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This article is part of Endurance Planet’s ultrarunning article series. If you have questions, comments or feedback about “Hill Training Is Possible Even Without Hills”, please leave it below in the comments section…
When ultramarathon events like those in Leadville and Vermont are mentioned, one of the first things that probably spring up in a runner’s mind is “hills”. This type of terrain is one of the biggest challenges of a trail ultra. It is tough enough that you have to go a total distance that lies between 50 to 100 miles, but to run some or most parts of it going up or down an elevation? Well that’s why they call it an ultra-marathon.
Like most demanding aspects of this extreme endurance sport, you can prepare and train yourself to meet this particular challenge. For those who are fortunate enough to live in or have easy access to areas with this topography, following the specificity of training principle won’t be much of a problem. Those who live on flatlands however will need to find a near enough equivalent. The alternatives that can simulate hill training outlined here aren’t perfect. But wouldn’t you rather have some preparation than none at all?
These machines are the typical indoor substitute when the weather outside is too cold or otherwise unfavorable. Some have even used them for carrying out long run sessions. Not all types of treadmills have an adjustable angle of elevation. Hopefully the ones at the local gym or sports center have this necessary feature. Take note that you’ll only be able to practice for the uphill climb with these machines. Like with most types of regimens, if this is your first time doing hill training, it’s always wise to start slow and gradually build up. Start somewhere around a 3-4 mph pace, use a 15% grade, and do it for 20 minutes. These are just rough estimates and it’s ultimately up to your assessment of your capacity.
This is another indoor alternative favored by runners and you can practice both uphill and downhill on them. It would be better to find a tall building as the climb in some ultramarathons can be really lengthy. When running down the flight of stairs try to be conscious about how you plant your feet. Some veteran ultrarunners note that on a downhill run, landing on the fore foot can be much easier on the quadriceps and knees. Going up taxes your endurance but going down, balance and coordination become more significant factors. Bridges work out the same way, and some prefer them because at least they’re outdoors. Schedule your session when there’s the least amount of pedestrian traffic.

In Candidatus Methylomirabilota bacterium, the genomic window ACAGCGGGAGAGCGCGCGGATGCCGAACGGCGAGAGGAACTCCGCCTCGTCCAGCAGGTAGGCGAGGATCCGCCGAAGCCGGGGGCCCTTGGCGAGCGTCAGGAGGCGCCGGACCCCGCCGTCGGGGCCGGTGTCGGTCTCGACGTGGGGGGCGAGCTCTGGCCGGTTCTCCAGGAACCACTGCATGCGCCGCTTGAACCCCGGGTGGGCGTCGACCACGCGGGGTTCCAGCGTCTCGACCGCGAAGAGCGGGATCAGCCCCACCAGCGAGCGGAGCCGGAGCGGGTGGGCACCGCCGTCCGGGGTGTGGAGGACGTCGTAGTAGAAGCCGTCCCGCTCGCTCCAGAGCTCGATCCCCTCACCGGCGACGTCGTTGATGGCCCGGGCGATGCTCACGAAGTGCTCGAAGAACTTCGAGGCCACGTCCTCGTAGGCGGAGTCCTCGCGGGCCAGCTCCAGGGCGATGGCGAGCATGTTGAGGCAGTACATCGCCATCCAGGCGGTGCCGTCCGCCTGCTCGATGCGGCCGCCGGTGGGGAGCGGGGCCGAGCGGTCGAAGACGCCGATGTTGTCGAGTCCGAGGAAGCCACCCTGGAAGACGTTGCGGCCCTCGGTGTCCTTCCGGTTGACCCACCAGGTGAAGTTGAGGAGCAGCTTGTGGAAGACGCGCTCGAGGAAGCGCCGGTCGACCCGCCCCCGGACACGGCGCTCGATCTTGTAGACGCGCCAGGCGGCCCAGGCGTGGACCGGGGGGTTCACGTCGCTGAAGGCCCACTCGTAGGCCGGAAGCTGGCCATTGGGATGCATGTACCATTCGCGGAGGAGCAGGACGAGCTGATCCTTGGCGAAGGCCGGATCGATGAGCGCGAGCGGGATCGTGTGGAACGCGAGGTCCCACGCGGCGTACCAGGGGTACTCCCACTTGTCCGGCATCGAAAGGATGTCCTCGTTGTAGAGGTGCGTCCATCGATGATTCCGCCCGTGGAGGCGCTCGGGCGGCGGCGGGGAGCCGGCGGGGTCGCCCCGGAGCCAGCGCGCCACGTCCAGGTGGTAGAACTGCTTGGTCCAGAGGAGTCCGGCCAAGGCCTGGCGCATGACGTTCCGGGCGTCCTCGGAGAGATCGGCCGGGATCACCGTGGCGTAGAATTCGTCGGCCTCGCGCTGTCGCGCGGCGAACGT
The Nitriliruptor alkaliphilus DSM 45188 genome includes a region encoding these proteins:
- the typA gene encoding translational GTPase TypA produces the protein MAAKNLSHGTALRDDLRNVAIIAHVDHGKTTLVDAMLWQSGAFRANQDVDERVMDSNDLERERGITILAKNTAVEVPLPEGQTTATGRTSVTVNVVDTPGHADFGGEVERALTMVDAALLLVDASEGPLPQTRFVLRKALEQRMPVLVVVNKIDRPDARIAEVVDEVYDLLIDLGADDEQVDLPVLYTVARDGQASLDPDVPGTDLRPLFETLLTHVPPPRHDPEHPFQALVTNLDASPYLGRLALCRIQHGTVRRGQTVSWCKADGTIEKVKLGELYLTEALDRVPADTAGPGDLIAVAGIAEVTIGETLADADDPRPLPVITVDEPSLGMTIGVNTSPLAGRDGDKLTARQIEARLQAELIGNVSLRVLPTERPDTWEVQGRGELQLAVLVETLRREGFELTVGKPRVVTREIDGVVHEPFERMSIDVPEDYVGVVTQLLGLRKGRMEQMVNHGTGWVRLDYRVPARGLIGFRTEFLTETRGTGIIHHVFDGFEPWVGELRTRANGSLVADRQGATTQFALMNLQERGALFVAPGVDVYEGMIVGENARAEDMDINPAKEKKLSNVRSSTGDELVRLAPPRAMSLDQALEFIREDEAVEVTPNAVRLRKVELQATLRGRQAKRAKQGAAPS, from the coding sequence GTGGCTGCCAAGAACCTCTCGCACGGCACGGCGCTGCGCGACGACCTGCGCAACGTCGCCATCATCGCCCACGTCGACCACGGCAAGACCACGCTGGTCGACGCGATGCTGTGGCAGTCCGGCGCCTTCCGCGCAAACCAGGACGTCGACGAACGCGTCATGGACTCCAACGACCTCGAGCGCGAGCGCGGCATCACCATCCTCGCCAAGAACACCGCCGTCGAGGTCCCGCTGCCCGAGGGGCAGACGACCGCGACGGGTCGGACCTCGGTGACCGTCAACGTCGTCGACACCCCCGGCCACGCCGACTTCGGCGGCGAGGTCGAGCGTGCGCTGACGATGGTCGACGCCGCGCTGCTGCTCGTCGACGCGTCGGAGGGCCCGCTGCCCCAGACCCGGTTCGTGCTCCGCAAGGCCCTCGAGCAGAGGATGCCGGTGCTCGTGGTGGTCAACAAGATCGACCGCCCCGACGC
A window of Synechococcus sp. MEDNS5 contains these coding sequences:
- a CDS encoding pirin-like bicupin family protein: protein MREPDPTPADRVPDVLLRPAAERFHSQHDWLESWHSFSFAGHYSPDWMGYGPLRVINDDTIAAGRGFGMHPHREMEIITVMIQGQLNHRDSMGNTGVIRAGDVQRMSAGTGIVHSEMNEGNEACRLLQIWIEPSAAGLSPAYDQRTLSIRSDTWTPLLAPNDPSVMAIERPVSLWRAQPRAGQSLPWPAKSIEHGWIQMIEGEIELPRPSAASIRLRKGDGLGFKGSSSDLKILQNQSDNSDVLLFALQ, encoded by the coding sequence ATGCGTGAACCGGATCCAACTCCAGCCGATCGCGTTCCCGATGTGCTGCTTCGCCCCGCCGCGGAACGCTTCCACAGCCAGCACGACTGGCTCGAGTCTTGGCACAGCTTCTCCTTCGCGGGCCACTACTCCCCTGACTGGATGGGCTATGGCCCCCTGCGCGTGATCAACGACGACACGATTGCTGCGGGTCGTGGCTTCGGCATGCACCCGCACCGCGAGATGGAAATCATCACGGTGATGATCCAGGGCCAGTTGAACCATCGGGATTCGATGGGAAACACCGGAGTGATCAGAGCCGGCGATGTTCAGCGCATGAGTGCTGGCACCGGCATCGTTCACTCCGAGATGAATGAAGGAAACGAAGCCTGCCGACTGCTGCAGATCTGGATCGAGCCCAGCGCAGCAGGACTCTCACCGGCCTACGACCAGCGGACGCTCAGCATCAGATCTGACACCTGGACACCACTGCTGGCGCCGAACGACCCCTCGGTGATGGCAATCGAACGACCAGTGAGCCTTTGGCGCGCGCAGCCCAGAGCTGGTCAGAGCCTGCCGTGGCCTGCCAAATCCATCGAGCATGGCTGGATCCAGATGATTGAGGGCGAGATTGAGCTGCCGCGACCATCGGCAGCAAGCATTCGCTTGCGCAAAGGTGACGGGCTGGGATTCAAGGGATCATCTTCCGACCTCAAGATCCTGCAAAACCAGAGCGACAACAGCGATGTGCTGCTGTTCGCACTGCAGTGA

Just like stairs, these structures offer an uphill and downhill setting. Another advantage is that they’re not hard to find in urban areas. It’s usually the runners who live and work in big cities that don’t have access to hill training. Multilevel parking towers would probably give you a more continuous session. You can also structure repeats, even moving from one parking tower to the next. The likely problems in using them are that you could encounter speeding cars and of course there’s also the exhaust fumes. You’ll have to find the best time when they’re least filled with vehicles like weekends.
Cycling and other cross-training exercises
Cycling, weight training focused on leg strength, and exercises such as squats and lunges are often recommended cross-training activities for runners. Those who do no other exercises except running usually develop an imbalance between their hamstrings and quadriceps muscles. Strong quads are particularly necessary when running downhill to mitigate the eccentric contractions involved. Although these cross-training exercises offer the least amount of simulation, they do increase and balance your leg strength. That’s something you’re certainly going to need when you tackle hills.
Do you have questions about alternative hill training, or what you’ve read so far? Do you have any ultrarunning pointers of your own to add? Please leave your feedback, comments and questions below, and we promise we’ll respond.